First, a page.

Doctors who participated in Duke University’s innovative “Documenting Medicine” program will present and discuss their work on Tuesday, Sept. 11, at the Sanford School of Public Policy. The 5:30 p.m. presentation in Room 153 of Rubenstein Hall is free and open to the public.
An exhibition of the physicians’ photographs, “The Healing Eye: Doctors, Policy and Patients,” opens the same day in Rubenstein Hall and runs for the remainder of 2012. The exhibition is open to the public Mondays through Fridays, 8 a.m.-5 p.m.
For more than 20 years, Duke pediatrician and documentary photographer Dr. John Moses has been using photography as a way to better understand his patients, teach future health care providers and potentially influence health care policy.
In 2010, with support from the Graduate Medical Education Innovation Fund, Moses and Liisa Ogburn, an instructor at Duke's Center for Documentary Studies (CDS), started the pilot program “Documenting Medicine,” which enables Duke medical residents and fellows to work with documentarians at CDS over the course of nine months. Participants produce a photographic exhibit or multimedia presentation that explores a medical issue or story.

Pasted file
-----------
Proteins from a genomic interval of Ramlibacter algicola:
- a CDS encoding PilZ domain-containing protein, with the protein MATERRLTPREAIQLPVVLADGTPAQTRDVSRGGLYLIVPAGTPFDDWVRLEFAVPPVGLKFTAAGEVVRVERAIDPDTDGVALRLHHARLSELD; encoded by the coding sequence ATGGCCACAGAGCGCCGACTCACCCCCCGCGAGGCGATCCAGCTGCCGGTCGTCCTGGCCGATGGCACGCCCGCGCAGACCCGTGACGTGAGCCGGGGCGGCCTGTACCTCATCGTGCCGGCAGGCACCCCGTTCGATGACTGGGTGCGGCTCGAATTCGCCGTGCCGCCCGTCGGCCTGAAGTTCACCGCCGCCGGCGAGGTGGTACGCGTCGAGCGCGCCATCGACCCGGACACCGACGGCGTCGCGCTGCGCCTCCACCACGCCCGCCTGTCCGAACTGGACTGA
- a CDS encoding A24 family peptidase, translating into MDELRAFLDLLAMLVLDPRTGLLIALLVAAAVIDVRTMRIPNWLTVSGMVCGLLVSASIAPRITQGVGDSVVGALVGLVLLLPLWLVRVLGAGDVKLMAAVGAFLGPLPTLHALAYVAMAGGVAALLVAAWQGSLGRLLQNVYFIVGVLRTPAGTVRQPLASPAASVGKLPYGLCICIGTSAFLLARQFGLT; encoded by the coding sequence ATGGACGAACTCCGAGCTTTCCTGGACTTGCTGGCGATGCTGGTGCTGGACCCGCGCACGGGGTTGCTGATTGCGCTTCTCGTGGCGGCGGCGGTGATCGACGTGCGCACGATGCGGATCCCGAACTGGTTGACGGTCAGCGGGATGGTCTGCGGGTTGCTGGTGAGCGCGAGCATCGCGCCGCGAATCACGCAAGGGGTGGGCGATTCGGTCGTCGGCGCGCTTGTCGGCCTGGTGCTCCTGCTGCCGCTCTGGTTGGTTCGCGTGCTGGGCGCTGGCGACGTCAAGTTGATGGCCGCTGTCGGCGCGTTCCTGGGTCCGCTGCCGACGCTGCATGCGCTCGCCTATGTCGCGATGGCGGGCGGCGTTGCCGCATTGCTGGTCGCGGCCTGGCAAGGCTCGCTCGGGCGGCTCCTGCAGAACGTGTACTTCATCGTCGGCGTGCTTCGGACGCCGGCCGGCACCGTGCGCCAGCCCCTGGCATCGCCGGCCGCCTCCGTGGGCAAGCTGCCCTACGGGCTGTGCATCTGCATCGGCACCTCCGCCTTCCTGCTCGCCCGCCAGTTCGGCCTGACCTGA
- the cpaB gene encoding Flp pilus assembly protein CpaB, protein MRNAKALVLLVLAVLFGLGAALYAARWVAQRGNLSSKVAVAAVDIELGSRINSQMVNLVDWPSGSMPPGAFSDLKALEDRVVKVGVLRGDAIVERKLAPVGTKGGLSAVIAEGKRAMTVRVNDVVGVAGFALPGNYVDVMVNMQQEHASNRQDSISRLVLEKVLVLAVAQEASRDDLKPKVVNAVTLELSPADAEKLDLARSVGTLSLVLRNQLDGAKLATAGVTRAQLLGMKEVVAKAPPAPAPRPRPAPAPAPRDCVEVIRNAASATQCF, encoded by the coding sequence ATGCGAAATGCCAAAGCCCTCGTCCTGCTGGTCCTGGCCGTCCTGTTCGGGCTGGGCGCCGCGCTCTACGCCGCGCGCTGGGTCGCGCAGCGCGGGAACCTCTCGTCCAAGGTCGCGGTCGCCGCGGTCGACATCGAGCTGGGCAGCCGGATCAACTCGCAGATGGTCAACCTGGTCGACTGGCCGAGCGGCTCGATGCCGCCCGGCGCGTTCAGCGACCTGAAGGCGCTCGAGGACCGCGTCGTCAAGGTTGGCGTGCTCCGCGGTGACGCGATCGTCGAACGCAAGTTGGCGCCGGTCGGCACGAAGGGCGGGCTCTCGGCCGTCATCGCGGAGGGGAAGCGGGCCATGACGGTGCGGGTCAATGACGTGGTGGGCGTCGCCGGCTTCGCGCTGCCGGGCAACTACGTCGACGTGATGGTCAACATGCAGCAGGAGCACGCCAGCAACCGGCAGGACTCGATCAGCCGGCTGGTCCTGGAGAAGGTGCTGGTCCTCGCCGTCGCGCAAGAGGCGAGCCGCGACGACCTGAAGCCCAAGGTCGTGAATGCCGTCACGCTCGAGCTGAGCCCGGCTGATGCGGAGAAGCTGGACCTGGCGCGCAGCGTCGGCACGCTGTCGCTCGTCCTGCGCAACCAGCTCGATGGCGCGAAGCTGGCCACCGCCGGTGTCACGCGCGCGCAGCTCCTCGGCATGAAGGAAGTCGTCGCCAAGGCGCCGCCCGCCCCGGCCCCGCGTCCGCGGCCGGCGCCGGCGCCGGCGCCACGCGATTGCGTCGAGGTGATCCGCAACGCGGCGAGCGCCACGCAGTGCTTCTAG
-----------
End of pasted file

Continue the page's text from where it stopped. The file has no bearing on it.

“The Healing Eye” features several projects Duke physician residents and fellows completed during the last two years, as well as work by Ogburn and Moses. Each consists of three to five images selected from larger documentary projects. They are:
All but Parker will be present on Sept. 11 to discuss their work at the exhibit opening and reception.
In addition to teaching two undergraduate courses at CDS, Moses’ photography has been published in "The Youngest Parents" (Norton Press) and "Big Doctoring in America: Profiles in Primary Care" (UC Press). Ogburn directs the “Documenting Medicine Program,” teaches a documentary course for undergraduates that focuses on public health issues, and is working on a book, "How Motherhood Changes Us."
The exhibition and event are co-sponsored by the Sanford School of Public Policy; the office of Duke Chancellor for Health Affairs Victor Dzau; the Trent Center for Bioethics, Humanities & the History of Medicine; and the Duke Center for Documentary Studies. To see additional projects, some of which incorporate audio or video, visit: http://www.documentingmedicine.com/